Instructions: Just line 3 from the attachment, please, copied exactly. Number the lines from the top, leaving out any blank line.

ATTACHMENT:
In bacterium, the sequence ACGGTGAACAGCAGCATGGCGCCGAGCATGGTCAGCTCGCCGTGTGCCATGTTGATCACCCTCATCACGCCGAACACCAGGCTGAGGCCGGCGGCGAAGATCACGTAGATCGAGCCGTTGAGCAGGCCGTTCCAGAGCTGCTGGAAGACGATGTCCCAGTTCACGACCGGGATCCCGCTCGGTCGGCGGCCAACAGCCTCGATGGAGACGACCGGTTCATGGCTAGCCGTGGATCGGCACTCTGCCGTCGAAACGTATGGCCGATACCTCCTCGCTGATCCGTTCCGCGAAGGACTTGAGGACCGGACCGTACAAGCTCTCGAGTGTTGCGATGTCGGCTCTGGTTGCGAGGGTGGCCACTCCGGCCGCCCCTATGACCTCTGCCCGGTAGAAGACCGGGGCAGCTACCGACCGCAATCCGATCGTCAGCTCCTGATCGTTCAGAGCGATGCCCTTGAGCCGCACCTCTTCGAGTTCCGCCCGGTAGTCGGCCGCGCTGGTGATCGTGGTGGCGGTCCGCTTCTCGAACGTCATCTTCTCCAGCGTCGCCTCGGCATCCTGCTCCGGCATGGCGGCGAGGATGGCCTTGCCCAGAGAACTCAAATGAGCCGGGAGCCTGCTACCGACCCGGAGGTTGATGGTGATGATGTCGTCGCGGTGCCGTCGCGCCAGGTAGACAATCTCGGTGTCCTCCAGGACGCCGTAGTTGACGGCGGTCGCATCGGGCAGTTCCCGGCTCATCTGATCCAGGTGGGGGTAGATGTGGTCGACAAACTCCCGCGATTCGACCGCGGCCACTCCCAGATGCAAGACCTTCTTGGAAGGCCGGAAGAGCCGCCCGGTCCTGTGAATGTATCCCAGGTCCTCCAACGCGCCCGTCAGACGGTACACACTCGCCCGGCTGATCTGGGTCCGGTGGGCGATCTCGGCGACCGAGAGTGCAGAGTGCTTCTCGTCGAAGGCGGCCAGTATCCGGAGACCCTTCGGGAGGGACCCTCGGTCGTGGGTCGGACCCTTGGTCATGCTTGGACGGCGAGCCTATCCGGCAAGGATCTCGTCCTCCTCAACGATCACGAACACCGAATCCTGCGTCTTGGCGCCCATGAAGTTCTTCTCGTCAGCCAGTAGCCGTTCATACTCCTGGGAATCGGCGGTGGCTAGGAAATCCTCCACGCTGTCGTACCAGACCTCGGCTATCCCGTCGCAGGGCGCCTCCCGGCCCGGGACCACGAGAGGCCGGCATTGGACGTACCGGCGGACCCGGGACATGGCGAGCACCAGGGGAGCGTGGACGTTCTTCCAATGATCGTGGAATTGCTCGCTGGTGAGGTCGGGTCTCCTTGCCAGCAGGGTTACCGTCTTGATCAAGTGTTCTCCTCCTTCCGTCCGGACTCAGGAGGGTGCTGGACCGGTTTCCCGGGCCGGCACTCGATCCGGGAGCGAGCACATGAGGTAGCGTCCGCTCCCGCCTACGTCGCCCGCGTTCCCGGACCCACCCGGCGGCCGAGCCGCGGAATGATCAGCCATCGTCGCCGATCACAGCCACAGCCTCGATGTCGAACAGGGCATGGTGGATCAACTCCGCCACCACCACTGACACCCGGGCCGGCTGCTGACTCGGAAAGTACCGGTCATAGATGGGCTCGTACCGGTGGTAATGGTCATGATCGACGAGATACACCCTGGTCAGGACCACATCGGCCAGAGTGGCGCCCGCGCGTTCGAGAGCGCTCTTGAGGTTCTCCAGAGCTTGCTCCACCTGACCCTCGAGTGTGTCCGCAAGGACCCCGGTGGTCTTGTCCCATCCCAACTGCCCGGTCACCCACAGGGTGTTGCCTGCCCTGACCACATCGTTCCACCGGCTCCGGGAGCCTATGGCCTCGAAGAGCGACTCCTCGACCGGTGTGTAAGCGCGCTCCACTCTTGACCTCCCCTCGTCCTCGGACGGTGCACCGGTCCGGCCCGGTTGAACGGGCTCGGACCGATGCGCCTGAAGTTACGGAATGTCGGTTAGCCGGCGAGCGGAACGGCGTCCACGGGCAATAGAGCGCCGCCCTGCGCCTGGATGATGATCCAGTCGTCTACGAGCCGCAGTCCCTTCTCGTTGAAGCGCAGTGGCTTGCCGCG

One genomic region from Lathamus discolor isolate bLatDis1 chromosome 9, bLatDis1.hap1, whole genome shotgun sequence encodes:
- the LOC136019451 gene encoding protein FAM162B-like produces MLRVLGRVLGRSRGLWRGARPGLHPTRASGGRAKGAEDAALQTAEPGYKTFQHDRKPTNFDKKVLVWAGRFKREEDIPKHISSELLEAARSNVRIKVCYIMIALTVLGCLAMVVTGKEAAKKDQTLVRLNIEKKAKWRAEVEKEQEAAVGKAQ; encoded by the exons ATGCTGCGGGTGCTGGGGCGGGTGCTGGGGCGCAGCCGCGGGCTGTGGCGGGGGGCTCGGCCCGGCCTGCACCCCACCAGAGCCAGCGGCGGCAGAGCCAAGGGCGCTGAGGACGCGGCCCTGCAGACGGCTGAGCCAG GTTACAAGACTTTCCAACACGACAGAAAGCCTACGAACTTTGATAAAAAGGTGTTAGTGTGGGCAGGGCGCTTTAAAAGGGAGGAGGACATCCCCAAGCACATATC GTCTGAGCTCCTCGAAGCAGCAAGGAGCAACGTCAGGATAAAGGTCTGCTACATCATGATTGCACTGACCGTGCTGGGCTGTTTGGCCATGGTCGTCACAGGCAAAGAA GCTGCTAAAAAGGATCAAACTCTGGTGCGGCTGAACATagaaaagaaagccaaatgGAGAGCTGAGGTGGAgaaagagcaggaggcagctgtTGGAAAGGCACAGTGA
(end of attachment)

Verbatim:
- the LOC136019451 gene encoding protein FAM162B-like produces MLRVLGRVLGRSRGLWRGARPGLHPTRASGGRAKGAEDAALQTAEPGYKTFQHDRKPTNFDKKVLVWAGRFKREEDIPKHISSELLEAARSNVRIKVCYIMIALTVLGCLAMVVTGKEAAKKDQTLVRLNIEKKAKWRAEVEKEQEAAVGKAQ; encoded by the exons ATGCTGCGGGTGCTGGGGCGGGTGCTGGGGCGCAGCCGCGGGCTGTGGCGGGGGGCTCGGCCCGGCCTGCACCCCACCAGAGCCAGCGGCGGCAGAGCCAAGGGCGCTGAGGACGCGGCCCTGCAGACGGCTGAGCCAG GTTACAAGACTTTCCAACACGACAGAAAGCCTACGAACTTTGATAAAAAGGTGTTAGTGTGGGCAGGGCGCTTTAAAAGGGAGGAGGACATCCCCAAGCACATATC GTCTGAGCTCCTCGAAGCAGCAAGGAGCAACGTCAGGATAAAGGTCTGCTACATCATGATTGCACTGACCGTGCTGGGCTGTTTGGCCATGGTCGTCACAGGCAAAGAA GCTGCTAAAAAGGATCAAACTCTGGTGCGGCTGAACATagaaaagaaagccaaatgGAGAGCTGAGGTGGAgaaagagcaggaggcagctgtTGGAAAGGCACAGTGA